This Wednesday: 11 tips cutting down the number of things you buy.

Every Wednesday is Tip Day.
This Wednesday: 11 tips for cutting down the number of things you buy.

Some people buy too much, some people buy too little. That’s the overbuyer / underbuyer split.

Overbuyers are often anxious about all the money they’ve spent and the stuff they’ve accumulated, so they can use some tips on cutting down on the number of things they buy.

But as an underbuyer myself, I can say that we underbuyers, paradoxically, also sometimes buy too much. Because we hate to shop, once we’re in a store and forced to make a purchase, we have the urge to try to do as much as possible at one time, to avoid having to make another trip. Items start flying through the air into the cart. As one friend said of me, “You turn into a drive-buy shopper, once you get going!”

These tips should help both overbuyers and underbuyers to buy only what they need.

1. Pay cash.

2. Buy small items first. When you buy an expensive item, it’s easy to toss in unthinkingly a lot of smaller items alongside it – items that you might have otherwise have spent a lot of time considering, and which add up to a lot of $$$. So pick out smaller items first, then the larger item. Buy the software, the mouse, the mousepad, and the other bits and bobs, then choose the computer.

3. Don’t buy too much at one time. If you’re buying too many things, you stop paying attention to what you’re getting.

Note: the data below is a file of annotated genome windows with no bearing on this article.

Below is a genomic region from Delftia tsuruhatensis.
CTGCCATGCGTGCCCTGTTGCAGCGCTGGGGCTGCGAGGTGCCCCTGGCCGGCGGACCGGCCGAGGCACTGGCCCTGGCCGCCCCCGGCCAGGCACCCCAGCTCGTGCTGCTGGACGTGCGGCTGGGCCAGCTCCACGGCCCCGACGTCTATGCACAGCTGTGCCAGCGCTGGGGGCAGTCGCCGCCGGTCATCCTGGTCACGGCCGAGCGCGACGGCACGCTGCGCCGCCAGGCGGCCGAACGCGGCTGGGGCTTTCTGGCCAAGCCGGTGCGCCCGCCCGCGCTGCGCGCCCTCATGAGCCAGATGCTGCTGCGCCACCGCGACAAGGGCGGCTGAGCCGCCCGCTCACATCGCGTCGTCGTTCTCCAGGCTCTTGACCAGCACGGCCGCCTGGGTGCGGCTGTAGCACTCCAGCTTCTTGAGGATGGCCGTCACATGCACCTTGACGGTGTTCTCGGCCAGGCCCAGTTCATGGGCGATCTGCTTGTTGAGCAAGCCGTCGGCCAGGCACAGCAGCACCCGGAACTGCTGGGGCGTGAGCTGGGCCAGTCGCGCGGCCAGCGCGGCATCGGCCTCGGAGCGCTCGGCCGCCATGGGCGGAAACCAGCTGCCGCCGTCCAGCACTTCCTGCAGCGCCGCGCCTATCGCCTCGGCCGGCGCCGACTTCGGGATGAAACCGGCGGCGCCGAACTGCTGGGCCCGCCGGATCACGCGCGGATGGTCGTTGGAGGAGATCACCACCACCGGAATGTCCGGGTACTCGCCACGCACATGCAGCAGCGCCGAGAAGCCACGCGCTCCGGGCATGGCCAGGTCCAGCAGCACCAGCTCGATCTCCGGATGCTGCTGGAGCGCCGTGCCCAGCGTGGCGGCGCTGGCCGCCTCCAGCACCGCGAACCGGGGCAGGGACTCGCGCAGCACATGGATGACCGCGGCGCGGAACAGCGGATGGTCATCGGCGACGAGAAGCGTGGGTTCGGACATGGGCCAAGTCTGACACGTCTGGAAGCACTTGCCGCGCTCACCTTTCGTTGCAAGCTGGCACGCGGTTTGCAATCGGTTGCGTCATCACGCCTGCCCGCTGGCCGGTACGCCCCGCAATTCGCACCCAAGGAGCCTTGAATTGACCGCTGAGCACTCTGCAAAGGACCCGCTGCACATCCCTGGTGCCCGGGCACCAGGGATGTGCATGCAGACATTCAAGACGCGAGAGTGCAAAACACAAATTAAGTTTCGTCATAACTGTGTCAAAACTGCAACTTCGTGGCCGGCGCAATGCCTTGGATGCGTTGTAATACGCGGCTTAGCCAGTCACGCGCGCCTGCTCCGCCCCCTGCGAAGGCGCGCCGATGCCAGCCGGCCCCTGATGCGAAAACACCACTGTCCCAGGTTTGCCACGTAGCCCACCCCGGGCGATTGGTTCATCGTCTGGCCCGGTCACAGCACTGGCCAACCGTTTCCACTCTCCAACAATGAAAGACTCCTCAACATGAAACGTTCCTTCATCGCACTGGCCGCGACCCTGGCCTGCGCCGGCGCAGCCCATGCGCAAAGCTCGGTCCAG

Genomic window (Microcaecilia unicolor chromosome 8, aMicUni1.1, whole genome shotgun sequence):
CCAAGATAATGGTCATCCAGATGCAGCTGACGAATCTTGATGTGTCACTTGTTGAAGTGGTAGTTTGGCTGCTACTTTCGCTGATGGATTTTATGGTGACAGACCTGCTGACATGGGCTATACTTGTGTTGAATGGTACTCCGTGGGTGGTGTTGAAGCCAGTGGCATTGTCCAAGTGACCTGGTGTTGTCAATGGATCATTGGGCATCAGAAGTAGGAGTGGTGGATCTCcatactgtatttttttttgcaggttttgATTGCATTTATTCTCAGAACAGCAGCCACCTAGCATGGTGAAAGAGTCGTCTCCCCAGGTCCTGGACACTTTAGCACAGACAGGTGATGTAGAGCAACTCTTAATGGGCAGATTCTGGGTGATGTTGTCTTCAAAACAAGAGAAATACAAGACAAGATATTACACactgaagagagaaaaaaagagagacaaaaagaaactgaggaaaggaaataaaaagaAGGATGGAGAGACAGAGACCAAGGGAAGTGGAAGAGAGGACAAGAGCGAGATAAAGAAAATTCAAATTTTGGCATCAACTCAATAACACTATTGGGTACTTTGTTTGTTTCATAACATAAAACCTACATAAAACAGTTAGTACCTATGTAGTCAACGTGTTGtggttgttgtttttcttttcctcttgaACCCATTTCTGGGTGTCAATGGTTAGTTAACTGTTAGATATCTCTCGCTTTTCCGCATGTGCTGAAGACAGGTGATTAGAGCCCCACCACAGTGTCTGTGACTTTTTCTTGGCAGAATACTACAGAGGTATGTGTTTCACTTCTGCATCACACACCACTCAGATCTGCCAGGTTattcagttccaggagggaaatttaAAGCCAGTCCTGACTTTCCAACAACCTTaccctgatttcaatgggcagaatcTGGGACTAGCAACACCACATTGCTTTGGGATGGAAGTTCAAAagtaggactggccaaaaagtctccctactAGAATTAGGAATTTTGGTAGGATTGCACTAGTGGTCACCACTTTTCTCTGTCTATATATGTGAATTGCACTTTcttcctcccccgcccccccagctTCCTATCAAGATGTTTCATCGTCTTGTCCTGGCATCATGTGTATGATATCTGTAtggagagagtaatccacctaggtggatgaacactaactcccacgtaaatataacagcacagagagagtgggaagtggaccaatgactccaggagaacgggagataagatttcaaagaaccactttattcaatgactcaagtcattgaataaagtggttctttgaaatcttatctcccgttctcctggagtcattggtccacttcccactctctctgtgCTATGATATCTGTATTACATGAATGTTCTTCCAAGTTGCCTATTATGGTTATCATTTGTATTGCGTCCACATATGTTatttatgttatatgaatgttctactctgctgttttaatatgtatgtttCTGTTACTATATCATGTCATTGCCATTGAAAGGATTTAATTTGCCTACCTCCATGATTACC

4. Don’t buy anything at a bargain store that you haven’t bought before at full price.

5. Before paying, review each of your purchases with a skeptical eye. Don’t buy anything you’re not sure you want and can use – this is particularly important with clothes.

6. Don’t tell yourself, “I can always return it”; remind yourself, “I can come back if I decide I need it.”

7. Make a list and stick to it.

8. Don’t buy anything that needs to be a specific size unless you KNOW the measurements you need.

9. Don’t shop when you’re hungry.

10. Be very skeptical of anything that’s on sale.

11. If you don’t shop, you don’t buy. Stay out of stores.

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I got a big kick out of the blog Indexed, which uses Venn diagrams to look at life. Very amusing.

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New to the Happiness Project? Consider subscribing to my RSS feed: Subscribe to this blog’s feed. Or sign up to get email updates in the box at the top righthand corner.
If you’re starting your own happiness project, please join the Happiness Project Group on Facebook to swap ideas. It’s easy; it’s free.

Happiness: Should you have GOALS or RESOLUTIONS?

For my Happiness Project, I always talk in terms of my “resolutions” – my resolution to “Quit nagging” or “Sing in the morning” or “Make time for projects.”